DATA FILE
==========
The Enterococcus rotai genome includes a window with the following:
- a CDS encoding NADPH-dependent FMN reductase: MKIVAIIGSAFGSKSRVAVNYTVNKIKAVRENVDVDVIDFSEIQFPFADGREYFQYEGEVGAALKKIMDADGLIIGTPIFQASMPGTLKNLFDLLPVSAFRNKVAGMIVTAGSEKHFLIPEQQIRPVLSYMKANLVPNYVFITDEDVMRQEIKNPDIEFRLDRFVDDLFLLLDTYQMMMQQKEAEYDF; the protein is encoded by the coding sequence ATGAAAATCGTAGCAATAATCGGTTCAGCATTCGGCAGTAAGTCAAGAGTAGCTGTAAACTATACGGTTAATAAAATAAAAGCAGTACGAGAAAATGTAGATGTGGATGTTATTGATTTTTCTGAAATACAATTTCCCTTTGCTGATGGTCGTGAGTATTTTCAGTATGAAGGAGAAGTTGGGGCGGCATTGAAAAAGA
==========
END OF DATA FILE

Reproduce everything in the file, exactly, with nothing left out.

The Enterococcus rotai genome includes a window with the following:
- a CDS encoding NADPH-dependent FMN reductase: MKIVAIIGSAFGSKSRVAVNYTVNKIKAVRENVDVDVIDFSEIQFPFADGREYFQYEGEVGAALKKIMDADGLIIGTPIFQASMPGTLKNLFDLLPVSAFRNKVAGMIVTAGSEKHFLIPEQQIRPVLSYMKANLVPNYVFITDEDVMRQEIKNPDIEFRLDRFVDDLFLLLDTYQMMMQQKEAEYDF; the protein is encoded by the coding sequence ATGAAAATCGTAGCAATAATCGGTTCAGCATTCGGCAGTAAGTCAAGAGTAGCTGTAAACTATACGGTTAATAAAATAAAAGCAGTACGAGAAAATGTAGATGTGGATGTTATTGATTTTTCTGAAATACAATTTCCCTTTGCTGATGGTCGTGAGTATTTTCAGTATGAAGGAGAAGTTGGGGCGGCATTGAAAAAGA